NUTRITIONAL TRUTHS


About Pet Diets

By-Products provide valuable nutrients for your pet:
AAFCO* defines by-products as suitable for animal food; they are the clean internal organs including liver, lungs, heart as well as cartilage, bone and muscle tissues.  By-products are a valuable source of energy, vitamins and minerals for your pet.

  • Quality by-products are safe and used by pet food companies that follow strict guidelines and standards such as Royal Canin, Hill's Science Diet, Purina and Iams.
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Grains provide valuable nutrients for your pet:

Grains such as corn and wheat are excellent sources of quality protein, vitamins, minerals, and fiber.
Many grains are more digestible sources of protein than meat.

  • There is no evidence to support claims that grains cause health problems excluding the rare dog with a true allergy. (1)
  • Many "grain free" diets substitute with potato or tapioca (for the grains), which contribute fewer nutrients than grains. (1)
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Wheat gluten provides a valuable source of protein for your pet:
Wheat gluten is more than 80% protein, 99% digestible and has an amino acid profile similar to other proteins (meat).

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Chicken Meal is an excellent source of protein for your pet:
Chicken meal is dehydrated and defatted chicken and provides a very digestible source of concentrated protein.

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Flax does NOT contain omega-3 fatty acids for your pet:
Most veterinary research supporting benefits of omega-3 fatty acids including benefits in dermatitis, arthritis pain, kidney inflammation, and heart disease2, have been done evaluating EPA and DHA (found only in certain marine plants and fish).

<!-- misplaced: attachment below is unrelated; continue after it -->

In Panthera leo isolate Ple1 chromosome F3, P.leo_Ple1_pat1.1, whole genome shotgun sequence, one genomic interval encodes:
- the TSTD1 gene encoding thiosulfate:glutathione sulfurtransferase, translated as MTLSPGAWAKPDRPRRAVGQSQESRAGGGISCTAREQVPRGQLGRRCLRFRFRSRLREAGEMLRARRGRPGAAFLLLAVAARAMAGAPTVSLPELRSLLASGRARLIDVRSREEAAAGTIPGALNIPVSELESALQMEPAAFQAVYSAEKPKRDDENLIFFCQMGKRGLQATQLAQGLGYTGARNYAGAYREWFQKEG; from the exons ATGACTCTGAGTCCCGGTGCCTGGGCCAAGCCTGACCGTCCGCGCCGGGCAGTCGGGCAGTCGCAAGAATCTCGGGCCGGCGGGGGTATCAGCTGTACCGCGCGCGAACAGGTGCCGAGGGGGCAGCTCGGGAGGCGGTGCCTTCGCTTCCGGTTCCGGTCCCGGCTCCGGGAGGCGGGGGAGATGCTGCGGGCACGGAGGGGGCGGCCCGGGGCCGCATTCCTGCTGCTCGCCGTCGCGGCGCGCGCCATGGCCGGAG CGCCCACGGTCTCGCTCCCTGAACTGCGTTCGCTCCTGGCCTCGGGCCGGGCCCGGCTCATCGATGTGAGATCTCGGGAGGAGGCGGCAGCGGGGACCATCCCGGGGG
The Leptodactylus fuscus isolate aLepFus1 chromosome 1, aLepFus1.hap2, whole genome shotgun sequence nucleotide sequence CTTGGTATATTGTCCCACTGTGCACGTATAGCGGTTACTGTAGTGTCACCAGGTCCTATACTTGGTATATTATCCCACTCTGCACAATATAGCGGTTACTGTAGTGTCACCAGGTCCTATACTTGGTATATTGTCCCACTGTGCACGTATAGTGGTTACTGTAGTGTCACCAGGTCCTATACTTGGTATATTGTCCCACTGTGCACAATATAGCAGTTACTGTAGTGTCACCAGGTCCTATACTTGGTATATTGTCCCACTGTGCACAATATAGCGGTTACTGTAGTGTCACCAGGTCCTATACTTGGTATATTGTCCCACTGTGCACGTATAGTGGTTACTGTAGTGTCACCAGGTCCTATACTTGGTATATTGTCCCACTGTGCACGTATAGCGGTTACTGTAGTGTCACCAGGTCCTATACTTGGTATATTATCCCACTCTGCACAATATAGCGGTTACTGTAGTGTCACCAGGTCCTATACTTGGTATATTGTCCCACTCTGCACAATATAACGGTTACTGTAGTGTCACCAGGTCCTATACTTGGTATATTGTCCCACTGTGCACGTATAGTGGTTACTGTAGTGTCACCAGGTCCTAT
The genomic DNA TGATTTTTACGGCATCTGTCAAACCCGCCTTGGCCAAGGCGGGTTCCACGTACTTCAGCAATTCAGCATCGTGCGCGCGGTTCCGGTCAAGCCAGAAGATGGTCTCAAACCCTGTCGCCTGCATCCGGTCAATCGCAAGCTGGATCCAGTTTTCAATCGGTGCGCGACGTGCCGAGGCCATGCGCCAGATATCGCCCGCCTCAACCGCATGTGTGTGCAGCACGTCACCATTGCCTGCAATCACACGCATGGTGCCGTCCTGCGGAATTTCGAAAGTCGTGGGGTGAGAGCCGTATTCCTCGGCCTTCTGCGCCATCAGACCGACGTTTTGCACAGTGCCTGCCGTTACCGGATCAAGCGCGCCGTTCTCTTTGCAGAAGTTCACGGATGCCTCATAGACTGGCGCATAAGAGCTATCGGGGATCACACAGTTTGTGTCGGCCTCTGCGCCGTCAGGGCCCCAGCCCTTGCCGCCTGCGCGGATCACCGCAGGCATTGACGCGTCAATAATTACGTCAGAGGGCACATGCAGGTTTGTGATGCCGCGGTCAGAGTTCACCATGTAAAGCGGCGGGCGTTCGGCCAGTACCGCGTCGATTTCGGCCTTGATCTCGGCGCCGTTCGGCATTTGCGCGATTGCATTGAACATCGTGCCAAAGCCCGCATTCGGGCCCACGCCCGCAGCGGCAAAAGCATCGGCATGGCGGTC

• Flax requires conversion by your pet to achieve EPA and DHA, a conversion which is "uniformly poor". (1)
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Food allergies - not all pet foods are created equally:
Food elimination trials are the only way to diagnose food allergies in dogs.
One recent study showed that none of the over the counter (venison) diets tested were suitable for an elimination trial since they all were tainted with common pet food proteins. (3)

  • Your veterinarian is the most reliable source for accurate information and management of your pet's health.
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Organic Diet:
No official rules govern labeling of organic pet foods but they must comply with USDA National Organic Program regulations.

  • There is no scientific data to back up the "claim" that organic is healthier for pets.
  • Organic diets frequently use flax seed as source of fatty acids Flax seeds do NOT contain EPA/DHA.
  • Is a description of process (under which plants/animals are grown/raised), that does NOT refer to quality of the raw material. __________________________________________________________________________

Raw Diet:
The FDA: does not advocate a raw meat, poultry, or seafood diet for pets.

  • There are no published, peer-reviewed articles support health "claims" for raw diets.
  • Published reports exist of gastroenteritis and death in animals eating contaminated raw meat foods.
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Natural Diet:
Solely from plant, animal, or mined sources not having produced by or subject to a chemically synthetic process; exceptions include artificially sythesized vitamins, minerals, or other trace nutrients.

Human-grade & Holistic: Is not defined by AFFCO and therefore cannot be accurately used to describe a pet food.

*American Association of Feed Control Officials establishes ingredient definitions and uniform guidelines as to what is appropriate for animal feeds.
1 Heinze, C.R., Pet Food 102: Myths and Misconceptions. Central Veterinary Conference, 2011
2  Kirk, Claudia, NAVC Proceedings, The Use of Long Chain Omega-3 Fatty Acids in Inflammatory Bowel Disease, January 2011,
www.ivis.org
3 Raditic, D, et.al. 2011, ELISA Testing for Common Food Antigens in Dry Dog Foods Used in Dietary Elimination Trial, MSPCA Angell Animal Medical Center, Boston, MA. Association of American Feed Control Officials. In: Noel RJ ed. Official Publication, 2011 . Stone GG, et al. Application of polymerase chain reaction for the correlation of Salmonella serovars recovered from greyhound feces with their diet. Journal of Veterinary Diagnostics and Investigation 5:378-385, 1993. Shaw M, et al. Streptococcus zooepidemicus in small carnivorous mammals fed uncooked horsemeat. Journal of Zoo Animal Medicine 15:161-164, 1984
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